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January 02, 2006


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David Carson

Section 7 of the 1909 Copyright Act (codified in 1947 at 17 USC §8) provided that there shall be no copyright "in any publication of the United States Government." Therefore, it's hard to imagine how "Trust Laws and Competition" would ever have enjoyed copyright protection if it was a publication of a US government agency.


The problem may be at Google - maybe they should have (by their own terms) allowed full access, not realizing that this should be in the public domain?


My experience with Google Books is similar. It is as if Google Books has set up the system in a manner most friendly to publishers and retailers, and especially Amazon. When we search in Amazon we are not surprised that Amazon sometimes fails to direct us to less expensive copies of what we seek. (Sometimes it does so by listing paperbacks and used books directly beneath first entries, but sometimes not, and certainly not when Amazon is not offering the alternative for sale.) The "as if" may be intentional. perhaps Google's initial design aims to put forth the best case possible in litigation. As presently constituted, Google Books may well provide a windfall to Amazon, because my searches may cause me to buy more books that I previously would have. Vendors and publishers might still sue to try to get a bigger piece of the new pie, but even if they lose they may be thrilled with the development of Google Books. But the more efficient it becomes, the more existing copyright holders will lose out.

Tim Wu

Interesting post. I spoke with people at Google once about goverment works. They, as I recall, pointed out that Goverment works, while obstensibly in the public domain, often have claimed copyrights once republished by private parties, who claim copyright in formatting decisions, etc.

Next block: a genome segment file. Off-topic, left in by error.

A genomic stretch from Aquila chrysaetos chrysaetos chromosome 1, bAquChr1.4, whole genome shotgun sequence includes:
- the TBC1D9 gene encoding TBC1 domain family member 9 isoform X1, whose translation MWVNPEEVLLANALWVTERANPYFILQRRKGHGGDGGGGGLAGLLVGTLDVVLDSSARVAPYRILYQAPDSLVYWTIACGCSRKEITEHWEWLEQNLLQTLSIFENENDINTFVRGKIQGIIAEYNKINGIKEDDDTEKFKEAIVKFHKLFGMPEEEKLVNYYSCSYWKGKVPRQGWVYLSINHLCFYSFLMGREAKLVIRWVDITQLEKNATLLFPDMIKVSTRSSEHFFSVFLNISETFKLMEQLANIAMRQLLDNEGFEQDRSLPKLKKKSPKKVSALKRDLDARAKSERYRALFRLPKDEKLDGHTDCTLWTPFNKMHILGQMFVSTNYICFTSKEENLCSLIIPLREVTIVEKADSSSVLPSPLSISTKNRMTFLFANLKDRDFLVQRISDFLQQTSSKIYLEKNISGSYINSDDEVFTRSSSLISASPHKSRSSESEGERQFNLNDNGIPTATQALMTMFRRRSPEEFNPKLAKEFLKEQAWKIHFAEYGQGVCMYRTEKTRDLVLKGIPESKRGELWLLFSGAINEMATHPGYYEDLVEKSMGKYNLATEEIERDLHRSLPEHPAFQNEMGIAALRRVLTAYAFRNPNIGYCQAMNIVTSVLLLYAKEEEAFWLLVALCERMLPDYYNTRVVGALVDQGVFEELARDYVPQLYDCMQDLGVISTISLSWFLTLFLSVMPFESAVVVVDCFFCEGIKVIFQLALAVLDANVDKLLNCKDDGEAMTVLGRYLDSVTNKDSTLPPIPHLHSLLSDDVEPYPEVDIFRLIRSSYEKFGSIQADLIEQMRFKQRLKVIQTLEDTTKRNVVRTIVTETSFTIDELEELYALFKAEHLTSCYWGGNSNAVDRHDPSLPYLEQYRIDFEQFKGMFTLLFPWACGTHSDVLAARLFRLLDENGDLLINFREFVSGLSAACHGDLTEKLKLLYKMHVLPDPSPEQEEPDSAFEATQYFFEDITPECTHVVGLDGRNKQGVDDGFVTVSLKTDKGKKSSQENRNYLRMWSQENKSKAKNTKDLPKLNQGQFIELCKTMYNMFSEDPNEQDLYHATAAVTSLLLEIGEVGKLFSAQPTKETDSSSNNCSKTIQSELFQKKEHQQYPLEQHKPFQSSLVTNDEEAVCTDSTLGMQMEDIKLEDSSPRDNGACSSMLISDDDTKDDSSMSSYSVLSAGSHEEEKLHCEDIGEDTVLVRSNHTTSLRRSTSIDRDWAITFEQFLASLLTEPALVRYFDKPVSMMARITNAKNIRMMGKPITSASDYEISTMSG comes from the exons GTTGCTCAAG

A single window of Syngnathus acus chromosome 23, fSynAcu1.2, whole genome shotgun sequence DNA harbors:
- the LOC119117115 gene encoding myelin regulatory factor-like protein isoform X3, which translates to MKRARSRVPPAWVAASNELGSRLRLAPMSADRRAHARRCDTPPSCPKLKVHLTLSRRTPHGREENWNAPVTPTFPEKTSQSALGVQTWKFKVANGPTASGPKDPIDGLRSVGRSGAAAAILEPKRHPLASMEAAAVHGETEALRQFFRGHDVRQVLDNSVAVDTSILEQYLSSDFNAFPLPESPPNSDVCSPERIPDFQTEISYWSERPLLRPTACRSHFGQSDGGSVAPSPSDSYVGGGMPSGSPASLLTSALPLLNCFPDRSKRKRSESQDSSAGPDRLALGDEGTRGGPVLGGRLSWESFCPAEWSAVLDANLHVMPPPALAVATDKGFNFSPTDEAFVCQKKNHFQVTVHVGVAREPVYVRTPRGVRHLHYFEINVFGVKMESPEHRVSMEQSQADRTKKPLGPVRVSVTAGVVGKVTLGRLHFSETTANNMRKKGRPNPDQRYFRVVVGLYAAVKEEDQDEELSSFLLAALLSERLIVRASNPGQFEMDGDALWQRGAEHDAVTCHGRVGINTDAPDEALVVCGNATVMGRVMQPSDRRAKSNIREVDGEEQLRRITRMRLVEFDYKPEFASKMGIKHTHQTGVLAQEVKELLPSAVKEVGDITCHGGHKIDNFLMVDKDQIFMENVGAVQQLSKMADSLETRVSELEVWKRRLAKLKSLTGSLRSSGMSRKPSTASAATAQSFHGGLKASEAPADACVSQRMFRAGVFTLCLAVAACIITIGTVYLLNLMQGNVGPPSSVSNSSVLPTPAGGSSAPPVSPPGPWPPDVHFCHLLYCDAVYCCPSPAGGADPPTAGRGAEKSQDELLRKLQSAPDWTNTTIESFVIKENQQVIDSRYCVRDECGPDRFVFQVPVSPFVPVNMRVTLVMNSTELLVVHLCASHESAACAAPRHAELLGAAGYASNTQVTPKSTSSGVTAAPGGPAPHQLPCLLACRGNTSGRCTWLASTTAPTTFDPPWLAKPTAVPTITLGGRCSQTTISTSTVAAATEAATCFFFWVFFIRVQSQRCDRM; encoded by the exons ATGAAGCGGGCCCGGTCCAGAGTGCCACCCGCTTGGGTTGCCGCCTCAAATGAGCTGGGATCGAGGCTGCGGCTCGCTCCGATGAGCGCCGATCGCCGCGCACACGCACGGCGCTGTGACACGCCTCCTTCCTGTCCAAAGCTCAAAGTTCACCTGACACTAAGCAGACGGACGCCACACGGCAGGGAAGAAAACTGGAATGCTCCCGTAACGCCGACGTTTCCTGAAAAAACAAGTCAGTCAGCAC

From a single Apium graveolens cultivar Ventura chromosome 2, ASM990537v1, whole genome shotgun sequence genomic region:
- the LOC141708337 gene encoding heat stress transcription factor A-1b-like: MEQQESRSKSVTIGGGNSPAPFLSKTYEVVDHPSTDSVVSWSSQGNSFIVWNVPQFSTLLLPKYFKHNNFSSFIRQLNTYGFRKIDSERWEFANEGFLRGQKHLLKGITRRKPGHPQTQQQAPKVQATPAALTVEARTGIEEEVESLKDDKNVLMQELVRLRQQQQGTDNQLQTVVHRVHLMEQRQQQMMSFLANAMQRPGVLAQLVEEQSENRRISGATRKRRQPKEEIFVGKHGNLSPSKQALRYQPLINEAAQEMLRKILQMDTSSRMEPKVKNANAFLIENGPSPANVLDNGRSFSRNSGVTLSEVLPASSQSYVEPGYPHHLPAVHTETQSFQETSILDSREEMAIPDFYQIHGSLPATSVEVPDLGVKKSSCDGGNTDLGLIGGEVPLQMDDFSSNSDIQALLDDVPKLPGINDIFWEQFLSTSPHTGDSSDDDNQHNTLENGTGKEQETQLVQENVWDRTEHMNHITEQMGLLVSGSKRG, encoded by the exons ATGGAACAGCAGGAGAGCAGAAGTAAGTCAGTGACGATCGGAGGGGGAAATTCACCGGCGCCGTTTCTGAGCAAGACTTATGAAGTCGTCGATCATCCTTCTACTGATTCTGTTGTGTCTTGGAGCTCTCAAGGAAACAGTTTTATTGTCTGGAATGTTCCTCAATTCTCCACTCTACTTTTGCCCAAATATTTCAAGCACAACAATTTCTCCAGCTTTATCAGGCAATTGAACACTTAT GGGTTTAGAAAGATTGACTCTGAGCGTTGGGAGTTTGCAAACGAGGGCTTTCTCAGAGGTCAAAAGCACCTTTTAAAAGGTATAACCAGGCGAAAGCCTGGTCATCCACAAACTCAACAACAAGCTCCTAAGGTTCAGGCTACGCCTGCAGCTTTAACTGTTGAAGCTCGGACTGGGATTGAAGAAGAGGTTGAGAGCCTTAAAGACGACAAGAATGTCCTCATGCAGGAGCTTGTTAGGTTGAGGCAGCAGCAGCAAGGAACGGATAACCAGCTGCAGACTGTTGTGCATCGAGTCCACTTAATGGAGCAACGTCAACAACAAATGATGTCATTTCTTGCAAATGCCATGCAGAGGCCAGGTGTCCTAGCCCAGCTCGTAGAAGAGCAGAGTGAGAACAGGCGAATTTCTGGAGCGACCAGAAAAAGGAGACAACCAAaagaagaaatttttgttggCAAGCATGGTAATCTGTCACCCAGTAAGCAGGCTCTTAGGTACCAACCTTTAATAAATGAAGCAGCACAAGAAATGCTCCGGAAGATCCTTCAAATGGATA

However weak those claims may be, given any uncertainty, any potential claim of copyright and Google usually treats the book as a copyrighted work. And since they need to do so in algorithmic fashion leading to lots of false positives (for protection).

I agree with your suggestion Randy. But how much work would it be for the copyright office to rule on what was definitely public domain? Seems like more work that google book search itself, no?

John Stewart

I believe that when the CORDS program was first proposed at the Copyright Office, it was conceived as a system that would allow not only electronic filing and submission of deposit copies but also, ultimately, the digital licensing of the Library's collection. (David can correct me if I'm wrong, but it appears now to have been reconceived, as a result of technological and budgetary constraints, as principally a business process reengineering project that will save administrative costs when ultimately implemented.) But that system, or one like it, could offer a method for identifying and permanently tagging public domain material.
CORDS and the DOI Foundation's system, which is used by the publishing industry, are based on the Handle System, which was developed by one of my clients. It is a system of unique persistent identifiers of digital objects that permits the association of metadata with the object, which can include information about public domiain status, history, and license requirements, if any.
The Copyright Office's budget will presumably not permit it to consider digitizing and tagging the Library's public domain collection. Some further evolved set of technological developments and economic incentives might well lead someone like Google to consider doing so. But Google's current operation appears to depend too heavily on the cooperation of publishers who see it as in their interest to provide sales-boosting access to portions of their current copyrighted works. As a result, Google doesn't seem likely to decide to provide free online access to the arguably public domain portions of the new editions those same publishers are still selling. And isn't it worth buying a new edition of Adam Smith's works from Amazon, just to have all those "f's" translated into "s's?"

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